Professional Nursing Today - Volume 11, Issue 3, 2007
Volume 11, Issue 3, 2007
Author L.C. SnymanSource: Professional Nursing Today 11, pp 8 –10 (2007)More Less
Many pregnant women die each year in South Africa as a result of pregnancy and childbirth. Non-pregnancy related infections, complications of hypertension, obstetric haemorrhage, pregnancy-related sepsis and pre-existing maternal disease are the five common causes for maternal deaths in South Africa. A large proportion of these deaths are preventable. Many deaths can be avoided if the problems are recognized and treated sooner rather than later. Midwives play a crucial role in the care of pregnant women, from the first antenatal visit right through to the delivery and the postpartum period. Midwives are the one group of health care workers than can impact on this problem.
The burden of pneumococcal disease in children - advances in the fight of this epidemic : paediatricsAuthor P.M. PrakashSource: Professional Nursing Today 11, pp 25 –28 (2007)More Less
Streptococcus pneumoniae, the most important cause of acute otitis media, pneumonia, septicaemia and meningitis worldwide, comes in 90 different serotypes. Only a few serotypes cause most of the serious disease. Different serotypes are distinguished by difference in the complex sugars that made up the bacteria's capsule that provide protection against the host's specific defenses. The burden of invasive pneumococcal disease in South Africa subjects is estimated to be 100 and 200 per 100 000. The conjugate pneumococcal vaccine has been shown to be effective in reducing invasive pneumococcal disease due to vaccine serotypes in all countries where it has been introduced. This benefit has extended to unvaccinated subjects. Reduction in penicillin resistance pneumococcus related to vaccine serotypes has been recorded. Replacement disease by non vaccine serotype has eroded the benefit of the vaccine. Industry, donors and governments need to interact to ensure accelerated implementation of this vaccine in developing countries.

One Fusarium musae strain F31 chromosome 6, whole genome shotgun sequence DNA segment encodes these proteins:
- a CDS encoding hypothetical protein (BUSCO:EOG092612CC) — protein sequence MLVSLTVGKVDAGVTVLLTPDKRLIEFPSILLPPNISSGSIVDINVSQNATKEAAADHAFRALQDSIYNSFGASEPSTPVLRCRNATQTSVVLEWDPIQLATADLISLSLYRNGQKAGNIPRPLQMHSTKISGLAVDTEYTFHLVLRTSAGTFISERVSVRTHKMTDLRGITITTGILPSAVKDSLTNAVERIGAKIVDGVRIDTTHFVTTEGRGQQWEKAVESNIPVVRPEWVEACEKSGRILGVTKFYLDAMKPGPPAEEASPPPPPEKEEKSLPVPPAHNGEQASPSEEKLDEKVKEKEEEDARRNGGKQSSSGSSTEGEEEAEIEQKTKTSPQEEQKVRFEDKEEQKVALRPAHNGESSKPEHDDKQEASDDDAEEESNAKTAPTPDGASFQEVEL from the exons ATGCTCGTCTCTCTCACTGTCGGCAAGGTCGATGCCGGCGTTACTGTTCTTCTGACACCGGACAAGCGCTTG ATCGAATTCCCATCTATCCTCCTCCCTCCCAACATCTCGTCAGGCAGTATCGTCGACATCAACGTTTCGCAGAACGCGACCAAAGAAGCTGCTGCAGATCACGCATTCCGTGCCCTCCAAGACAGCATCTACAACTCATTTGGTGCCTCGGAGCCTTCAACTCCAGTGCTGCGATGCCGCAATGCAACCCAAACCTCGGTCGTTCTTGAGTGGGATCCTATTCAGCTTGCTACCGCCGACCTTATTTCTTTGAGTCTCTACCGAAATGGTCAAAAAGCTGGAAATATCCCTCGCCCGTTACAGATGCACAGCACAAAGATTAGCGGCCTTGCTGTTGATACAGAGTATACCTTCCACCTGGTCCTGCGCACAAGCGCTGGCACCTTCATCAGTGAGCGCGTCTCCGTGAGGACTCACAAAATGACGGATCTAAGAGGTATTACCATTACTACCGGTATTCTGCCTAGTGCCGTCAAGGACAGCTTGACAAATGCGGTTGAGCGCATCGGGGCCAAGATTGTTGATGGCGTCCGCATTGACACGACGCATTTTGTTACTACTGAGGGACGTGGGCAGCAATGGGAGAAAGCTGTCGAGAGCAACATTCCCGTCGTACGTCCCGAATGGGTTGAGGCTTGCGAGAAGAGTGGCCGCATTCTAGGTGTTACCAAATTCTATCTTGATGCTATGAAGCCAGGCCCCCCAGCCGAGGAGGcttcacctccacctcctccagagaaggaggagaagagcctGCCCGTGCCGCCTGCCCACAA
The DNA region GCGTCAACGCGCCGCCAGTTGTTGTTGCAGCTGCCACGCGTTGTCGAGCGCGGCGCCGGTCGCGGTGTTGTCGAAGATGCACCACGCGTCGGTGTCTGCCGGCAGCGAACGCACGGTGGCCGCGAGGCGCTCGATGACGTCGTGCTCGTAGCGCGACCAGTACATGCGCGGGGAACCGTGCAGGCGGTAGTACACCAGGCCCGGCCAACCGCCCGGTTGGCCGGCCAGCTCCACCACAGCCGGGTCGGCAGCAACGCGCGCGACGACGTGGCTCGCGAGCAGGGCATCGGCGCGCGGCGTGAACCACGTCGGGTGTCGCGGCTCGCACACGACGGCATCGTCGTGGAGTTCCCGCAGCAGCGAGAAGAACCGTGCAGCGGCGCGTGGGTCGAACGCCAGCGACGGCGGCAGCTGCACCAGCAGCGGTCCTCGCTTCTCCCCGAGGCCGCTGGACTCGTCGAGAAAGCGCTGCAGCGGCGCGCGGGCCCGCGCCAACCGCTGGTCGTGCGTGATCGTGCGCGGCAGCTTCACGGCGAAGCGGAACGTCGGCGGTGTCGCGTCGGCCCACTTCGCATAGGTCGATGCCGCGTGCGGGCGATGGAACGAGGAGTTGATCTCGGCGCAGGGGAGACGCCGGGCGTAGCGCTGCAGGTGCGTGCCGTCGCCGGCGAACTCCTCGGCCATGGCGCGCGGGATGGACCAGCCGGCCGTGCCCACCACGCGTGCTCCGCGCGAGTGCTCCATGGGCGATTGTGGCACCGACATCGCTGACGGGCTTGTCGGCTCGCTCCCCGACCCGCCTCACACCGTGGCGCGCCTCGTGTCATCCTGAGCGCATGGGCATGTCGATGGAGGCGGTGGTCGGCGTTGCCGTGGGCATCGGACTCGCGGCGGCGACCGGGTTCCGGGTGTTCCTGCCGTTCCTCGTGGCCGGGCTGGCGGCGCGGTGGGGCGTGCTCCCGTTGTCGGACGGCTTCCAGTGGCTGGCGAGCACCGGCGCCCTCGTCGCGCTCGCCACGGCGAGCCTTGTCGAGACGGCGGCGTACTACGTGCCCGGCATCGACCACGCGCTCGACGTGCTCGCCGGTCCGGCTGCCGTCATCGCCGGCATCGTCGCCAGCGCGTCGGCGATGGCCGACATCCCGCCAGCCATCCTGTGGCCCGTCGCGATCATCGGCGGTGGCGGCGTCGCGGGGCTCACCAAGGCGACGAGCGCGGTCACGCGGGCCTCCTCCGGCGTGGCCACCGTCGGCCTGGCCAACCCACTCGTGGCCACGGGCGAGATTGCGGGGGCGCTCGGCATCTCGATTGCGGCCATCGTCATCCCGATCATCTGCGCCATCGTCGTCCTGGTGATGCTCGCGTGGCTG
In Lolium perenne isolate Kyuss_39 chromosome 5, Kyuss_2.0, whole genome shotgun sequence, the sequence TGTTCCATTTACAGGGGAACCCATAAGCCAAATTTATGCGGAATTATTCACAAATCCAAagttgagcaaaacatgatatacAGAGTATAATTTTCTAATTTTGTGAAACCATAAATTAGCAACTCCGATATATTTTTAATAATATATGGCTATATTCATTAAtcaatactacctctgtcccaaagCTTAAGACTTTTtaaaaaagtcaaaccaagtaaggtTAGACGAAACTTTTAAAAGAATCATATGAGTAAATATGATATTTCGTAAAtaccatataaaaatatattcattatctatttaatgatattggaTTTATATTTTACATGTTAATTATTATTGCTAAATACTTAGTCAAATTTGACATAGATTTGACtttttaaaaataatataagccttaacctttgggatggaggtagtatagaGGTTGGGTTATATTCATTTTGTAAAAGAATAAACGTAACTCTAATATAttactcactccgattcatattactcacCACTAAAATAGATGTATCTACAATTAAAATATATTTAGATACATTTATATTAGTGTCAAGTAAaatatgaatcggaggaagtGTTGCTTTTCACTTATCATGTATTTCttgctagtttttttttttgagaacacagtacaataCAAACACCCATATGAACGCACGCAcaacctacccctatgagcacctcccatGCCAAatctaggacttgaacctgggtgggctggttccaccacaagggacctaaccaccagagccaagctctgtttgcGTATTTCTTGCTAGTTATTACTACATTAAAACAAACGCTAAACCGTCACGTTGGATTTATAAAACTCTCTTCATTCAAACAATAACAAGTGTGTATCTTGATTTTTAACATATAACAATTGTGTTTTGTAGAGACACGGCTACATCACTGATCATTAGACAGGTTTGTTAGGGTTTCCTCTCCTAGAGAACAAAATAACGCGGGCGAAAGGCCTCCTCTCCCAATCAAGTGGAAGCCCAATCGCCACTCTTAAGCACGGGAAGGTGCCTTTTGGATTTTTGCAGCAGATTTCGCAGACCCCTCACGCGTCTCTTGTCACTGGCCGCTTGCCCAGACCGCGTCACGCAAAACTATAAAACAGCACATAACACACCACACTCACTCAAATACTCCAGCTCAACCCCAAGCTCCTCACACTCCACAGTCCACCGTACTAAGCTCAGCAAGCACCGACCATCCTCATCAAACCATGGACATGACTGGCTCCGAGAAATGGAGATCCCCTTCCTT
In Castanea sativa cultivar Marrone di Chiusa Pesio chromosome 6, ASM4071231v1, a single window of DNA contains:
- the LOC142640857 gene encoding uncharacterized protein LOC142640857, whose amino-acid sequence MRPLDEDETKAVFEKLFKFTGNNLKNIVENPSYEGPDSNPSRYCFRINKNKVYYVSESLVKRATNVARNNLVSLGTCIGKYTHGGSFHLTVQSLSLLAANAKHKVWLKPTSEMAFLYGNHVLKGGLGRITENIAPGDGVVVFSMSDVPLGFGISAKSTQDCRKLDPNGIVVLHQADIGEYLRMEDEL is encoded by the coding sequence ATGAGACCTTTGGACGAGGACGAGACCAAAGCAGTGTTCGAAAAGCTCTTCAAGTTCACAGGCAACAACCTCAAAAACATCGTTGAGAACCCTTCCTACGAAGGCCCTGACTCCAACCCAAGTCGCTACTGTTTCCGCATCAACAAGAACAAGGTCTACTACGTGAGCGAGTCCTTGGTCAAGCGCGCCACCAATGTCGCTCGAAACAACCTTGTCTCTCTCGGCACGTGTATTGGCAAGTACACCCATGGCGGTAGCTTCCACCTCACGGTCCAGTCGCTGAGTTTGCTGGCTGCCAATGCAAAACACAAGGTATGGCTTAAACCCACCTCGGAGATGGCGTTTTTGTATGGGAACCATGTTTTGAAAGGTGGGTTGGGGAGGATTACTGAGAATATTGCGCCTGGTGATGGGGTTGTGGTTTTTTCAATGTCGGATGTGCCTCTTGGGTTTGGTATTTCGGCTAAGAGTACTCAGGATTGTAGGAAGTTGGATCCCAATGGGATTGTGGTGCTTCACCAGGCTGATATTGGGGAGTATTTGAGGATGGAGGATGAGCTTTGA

Author G. GreenSource: Professional Nursing Today 11, pp 30 –33 (2007)More Less
Asthma is an inflammatory disease and the standard of therapy is the use of regular anti-inflammatory drugs, often, but not always, inhaled. Diagnosis of asthma often rests on clinical parameters in young children and it should be remembered that in these children wheeze is not always due to asthma. In older children objective diagnostic tests should be employed. Attention to regular use of therapy (adherence) as well as inhaler technique is of paramount importance in children.